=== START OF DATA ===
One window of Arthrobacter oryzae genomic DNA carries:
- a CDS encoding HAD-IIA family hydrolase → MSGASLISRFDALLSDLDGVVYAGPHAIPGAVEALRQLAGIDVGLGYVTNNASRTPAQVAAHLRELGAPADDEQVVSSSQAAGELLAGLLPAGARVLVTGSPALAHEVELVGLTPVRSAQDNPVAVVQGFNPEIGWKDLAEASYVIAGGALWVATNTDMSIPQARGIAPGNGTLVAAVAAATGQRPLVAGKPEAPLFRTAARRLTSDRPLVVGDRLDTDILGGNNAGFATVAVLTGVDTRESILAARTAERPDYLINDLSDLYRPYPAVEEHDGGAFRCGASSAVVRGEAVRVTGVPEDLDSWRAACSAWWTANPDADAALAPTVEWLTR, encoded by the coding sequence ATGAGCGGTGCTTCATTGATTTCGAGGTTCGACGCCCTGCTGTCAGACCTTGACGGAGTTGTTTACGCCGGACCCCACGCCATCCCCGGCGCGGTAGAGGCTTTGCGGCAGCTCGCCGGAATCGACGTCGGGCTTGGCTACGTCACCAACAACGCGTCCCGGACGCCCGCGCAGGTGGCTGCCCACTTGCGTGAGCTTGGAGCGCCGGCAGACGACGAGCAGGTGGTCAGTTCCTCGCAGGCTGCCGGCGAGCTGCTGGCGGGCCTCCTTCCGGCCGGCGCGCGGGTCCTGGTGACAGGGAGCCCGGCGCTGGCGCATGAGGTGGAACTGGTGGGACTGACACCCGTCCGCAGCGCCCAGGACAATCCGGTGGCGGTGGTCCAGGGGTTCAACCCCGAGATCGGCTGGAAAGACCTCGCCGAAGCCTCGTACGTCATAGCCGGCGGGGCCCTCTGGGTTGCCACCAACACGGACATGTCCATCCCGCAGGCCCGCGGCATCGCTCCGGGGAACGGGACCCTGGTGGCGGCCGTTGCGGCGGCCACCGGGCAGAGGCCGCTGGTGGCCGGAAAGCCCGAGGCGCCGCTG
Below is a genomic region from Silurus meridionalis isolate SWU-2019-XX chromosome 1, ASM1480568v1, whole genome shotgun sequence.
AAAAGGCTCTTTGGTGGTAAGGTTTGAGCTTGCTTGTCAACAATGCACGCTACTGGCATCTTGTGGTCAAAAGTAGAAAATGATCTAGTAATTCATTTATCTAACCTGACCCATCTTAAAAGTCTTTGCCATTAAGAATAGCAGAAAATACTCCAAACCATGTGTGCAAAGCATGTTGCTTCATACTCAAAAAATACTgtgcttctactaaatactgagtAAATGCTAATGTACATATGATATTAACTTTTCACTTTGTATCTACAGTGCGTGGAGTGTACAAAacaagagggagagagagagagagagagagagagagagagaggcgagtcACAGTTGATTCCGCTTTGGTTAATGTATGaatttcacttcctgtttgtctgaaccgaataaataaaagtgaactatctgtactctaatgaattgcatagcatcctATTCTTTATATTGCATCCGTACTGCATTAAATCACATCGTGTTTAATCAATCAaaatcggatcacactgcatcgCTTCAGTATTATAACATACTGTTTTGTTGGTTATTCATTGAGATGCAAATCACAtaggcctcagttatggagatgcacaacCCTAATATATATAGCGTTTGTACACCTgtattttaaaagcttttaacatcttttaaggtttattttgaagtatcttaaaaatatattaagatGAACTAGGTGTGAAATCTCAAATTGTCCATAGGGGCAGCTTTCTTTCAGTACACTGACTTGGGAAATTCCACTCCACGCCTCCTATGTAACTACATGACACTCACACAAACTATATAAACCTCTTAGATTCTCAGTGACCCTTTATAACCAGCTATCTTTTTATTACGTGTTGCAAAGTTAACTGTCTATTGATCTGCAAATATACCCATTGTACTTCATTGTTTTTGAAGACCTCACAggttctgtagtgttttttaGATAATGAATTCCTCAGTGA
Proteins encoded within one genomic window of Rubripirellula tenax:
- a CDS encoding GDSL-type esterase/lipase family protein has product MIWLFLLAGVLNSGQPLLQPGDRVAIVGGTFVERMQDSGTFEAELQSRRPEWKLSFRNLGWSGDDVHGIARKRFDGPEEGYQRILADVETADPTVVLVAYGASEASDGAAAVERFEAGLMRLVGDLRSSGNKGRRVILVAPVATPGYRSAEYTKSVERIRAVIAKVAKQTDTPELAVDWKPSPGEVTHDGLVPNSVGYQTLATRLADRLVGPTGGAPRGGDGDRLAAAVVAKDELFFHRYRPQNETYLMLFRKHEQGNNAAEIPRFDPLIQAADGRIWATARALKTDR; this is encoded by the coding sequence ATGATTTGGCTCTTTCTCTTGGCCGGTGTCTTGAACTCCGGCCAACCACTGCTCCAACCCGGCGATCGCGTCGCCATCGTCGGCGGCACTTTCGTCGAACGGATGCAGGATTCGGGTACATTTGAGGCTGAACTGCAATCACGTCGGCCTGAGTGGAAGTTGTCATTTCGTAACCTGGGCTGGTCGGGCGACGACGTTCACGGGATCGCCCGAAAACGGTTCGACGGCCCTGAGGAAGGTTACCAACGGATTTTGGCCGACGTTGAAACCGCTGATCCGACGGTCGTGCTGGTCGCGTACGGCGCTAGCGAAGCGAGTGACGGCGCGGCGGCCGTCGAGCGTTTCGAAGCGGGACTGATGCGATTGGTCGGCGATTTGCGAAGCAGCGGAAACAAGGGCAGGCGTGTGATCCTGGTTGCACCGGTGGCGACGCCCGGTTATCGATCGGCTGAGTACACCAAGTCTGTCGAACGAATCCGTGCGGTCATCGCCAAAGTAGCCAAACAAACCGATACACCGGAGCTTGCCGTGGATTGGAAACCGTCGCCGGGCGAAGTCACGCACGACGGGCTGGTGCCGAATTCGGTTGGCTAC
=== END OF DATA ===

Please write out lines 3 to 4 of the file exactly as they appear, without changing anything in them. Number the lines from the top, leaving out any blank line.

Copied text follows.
Below is a genomic region from Silurus meridionalis isolate SWU-2019-XX chromosome 1, ASM1480568v1, whole genome shotgun sequence.
AAAAGGCTCTTTGGTGGTAAGGTTTGAGCTTGCTTGTCAACAATGCACGCTACTGGCATCTTGTGGTCAAAAGTAGAAAATGATCTAGTAATTCATTTATCTAACCTGACCCATCTTAAAAGTCTTTGCCATTAAGAATAGCAGAAAATACTCCAAACCATGTGTGCAAAGCATGTTGCTTCATACTCAAAAAATACTgtgcttctactaaatactgagtAAATGCTAATGTACATATGATATTAACTTTTCACTTTGTATCTACAGTGCGTGGAGTGTACAAAacaagagggagagagagagagagagagagagagagagagaggcgagtcACAGTTGATTCCGCTTTGGTTAATGTATGaatttcacttcctgtttgtctgaaccgaataaataaaagtgaactatctgtactctaatgaattgcatagcatcctATTCTTTATATTGCATCCGTACTGCATTAAATCACATCGTGTTTAATCAATCAaaatcggatcacactgcatcgCTTCAGTATTATAACATACTGTTTTGTTGGTTATTCATTGAGATGCAAATCACAtaggcctcagttatggagatgcacaacCCTAATATATATAGCGTTTGTACACCTgtattttaaaagcttttaacatcttttaaggtttattttgaagtatcttaaaaatatattaagatGAACTAGGTGTGAAATCTCAAATTGTCCATAGGGGCAGCTTTCTTTCAGTACACTGACTTGGGAAATTCCACTCCACGCCTCCTATGTAACTACATGACACTCACACAAACTATATAAACCTCTTAGATTCTCAGTGACCCTTTATAACCAGCTATCTTTTTATTACGTGTTGCAAAGTTAACTGTCTATTGATCTGCAAATATACCCATTGTACTTCATTGTTTTTGAAGACCTCACAggttctgtagtgttttttaGATAATGAATTCCTCAGTGA